As I cross the narrow elbow of St Kieran’s Street, I find myself humming a tune, a very old one; I realise that it has been stuck in my head since Dublin. The words slide onto each other like water over worn rocks. Voice on anonymous voice, disciplined in melancholy resignation.

Quiconques veut d’amors joi’r
Doit avoir fay et esperance

Such patience the singers had back then, giving every melancholic syllable its own line of music, a full half minute to a phrase, as if they had all the time in the world. Faith and hope are what the seeker after love must have. Faith to keep you longing, hope to relieve your despair.

The town has become a maze of gift shops and boutiques; I can’t tell where anything used to be. As I step off a kerb, a car roars by, inches from my handbag. Labhair Gaeilge, says the bumper sticker, as if simple encouragement could set my tongue to talking the language I’ve long forgotten.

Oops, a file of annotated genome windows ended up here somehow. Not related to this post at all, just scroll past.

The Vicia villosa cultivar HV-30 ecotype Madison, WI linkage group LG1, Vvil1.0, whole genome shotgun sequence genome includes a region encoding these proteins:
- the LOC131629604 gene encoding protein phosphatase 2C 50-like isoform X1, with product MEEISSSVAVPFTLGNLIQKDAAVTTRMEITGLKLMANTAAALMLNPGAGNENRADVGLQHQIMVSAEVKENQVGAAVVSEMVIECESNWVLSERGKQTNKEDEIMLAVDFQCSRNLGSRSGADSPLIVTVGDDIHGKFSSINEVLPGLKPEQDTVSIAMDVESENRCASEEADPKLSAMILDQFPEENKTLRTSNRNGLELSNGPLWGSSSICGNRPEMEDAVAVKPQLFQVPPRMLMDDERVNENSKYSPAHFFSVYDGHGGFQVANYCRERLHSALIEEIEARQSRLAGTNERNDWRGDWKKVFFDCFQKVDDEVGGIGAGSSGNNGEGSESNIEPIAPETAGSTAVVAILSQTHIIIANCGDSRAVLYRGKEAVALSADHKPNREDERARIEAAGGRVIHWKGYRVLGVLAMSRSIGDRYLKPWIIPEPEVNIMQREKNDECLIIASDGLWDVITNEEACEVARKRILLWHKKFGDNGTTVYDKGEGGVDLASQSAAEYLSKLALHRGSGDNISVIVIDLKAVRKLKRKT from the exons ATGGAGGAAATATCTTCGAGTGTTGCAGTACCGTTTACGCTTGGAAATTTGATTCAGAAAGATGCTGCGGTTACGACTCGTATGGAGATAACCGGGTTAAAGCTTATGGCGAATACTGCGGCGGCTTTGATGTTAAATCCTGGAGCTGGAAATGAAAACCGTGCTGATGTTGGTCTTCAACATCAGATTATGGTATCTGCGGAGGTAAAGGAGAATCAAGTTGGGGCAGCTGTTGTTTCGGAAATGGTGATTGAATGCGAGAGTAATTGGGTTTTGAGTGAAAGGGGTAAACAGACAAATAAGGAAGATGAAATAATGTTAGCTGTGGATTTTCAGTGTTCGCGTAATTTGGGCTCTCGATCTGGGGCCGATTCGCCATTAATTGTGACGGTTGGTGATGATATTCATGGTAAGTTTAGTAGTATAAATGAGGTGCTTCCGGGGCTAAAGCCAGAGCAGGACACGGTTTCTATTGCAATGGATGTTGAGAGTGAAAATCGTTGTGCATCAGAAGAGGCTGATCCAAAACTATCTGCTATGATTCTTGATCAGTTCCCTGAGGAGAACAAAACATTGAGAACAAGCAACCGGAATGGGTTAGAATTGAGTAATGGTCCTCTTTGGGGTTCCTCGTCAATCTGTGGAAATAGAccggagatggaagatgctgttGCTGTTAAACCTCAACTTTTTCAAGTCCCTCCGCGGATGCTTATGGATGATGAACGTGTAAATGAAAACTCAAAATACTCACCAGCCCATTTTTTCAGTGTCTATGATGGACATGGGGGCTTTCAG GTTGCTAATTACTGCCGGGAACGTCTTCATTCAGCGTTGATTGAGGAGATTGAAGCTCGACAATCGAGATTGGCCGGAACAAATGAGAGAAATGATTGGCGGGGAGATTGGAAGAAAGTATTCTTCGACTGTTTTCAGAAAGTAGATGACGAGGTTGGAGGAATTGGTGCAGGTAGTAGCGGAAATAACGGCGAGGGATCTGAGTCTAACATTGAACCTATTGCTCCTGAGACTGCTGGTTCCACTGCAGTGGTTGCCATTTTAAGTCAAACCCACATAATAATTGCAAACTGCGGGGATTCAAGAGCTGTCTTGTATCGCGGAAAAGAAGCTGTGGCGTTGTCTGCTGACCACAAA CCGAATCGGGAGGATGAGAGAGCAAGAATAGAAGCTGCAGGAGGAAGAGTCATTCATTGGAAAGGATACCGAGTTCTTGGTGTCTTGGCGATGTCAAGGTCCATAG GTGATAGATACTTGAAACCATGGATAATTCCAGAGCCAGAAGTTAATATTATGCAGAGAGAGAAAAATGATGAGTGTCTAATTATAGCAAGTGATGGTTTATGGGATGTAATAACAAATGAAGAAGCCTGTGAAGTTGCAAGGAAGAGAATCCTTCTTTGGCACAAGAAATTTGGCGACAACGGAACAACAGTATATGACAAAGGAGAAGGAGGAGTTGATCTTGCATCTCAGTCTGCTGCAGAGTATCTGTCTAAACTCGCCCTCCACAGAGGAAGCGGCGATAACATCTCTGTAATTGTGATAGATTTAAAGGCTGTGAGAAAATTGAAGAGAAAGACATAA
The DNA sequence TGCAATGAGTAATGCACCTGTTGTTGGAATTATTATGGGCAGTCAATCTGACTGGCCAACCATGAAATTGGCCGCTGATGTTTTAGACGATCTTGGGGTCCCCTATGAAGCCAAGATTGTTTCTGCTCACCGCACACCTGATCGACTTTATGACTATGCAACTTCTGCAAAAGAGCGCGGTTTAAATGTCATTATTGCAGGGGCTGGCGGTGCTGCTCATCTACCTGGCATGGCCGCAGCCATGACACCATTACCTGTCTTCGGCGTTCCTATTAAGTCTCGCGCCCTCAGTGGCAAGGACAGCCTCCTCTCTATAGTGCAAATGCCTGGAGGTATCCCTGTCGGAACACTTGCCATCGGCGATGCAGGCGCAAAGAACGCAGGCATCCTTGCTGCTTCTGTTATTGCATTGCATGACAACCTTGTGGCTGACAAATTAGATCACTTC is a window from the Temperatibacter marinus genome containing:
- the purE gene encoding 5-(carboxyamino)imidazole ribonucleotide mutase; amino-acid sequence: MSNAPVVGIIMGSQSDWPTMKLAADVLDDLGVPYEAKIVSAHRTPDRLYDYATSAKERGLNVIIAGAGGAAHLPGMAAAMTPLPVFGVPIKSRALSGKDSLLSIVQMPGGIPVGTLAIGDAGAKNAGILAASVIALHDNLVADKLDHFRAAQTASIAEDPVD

What was Petronilla’s first name, I wonder? The one she knew herself by when she was a raw serving-maid who could speak only two tongues and both of them with a County Meath accent. When her hair still fell loose under her white coif, not yet having been tucked away as the mark of womanhood. When she came in a cart to Kilkenny, telling her beads, before her mistress renamed her for the saint whose day it was, the Roman Virgin who tended Peter. What went through the girl’s head those first months, I wonder, as she ran to order: ‘Fetch my Venetian brocade, the rayed one, you fool,’ and ‘Strap on my pattens if you would not have me wade through every puddle in town,’ and (in a low voice) ‘Have you fetched candles of beeswax for the ceremony?’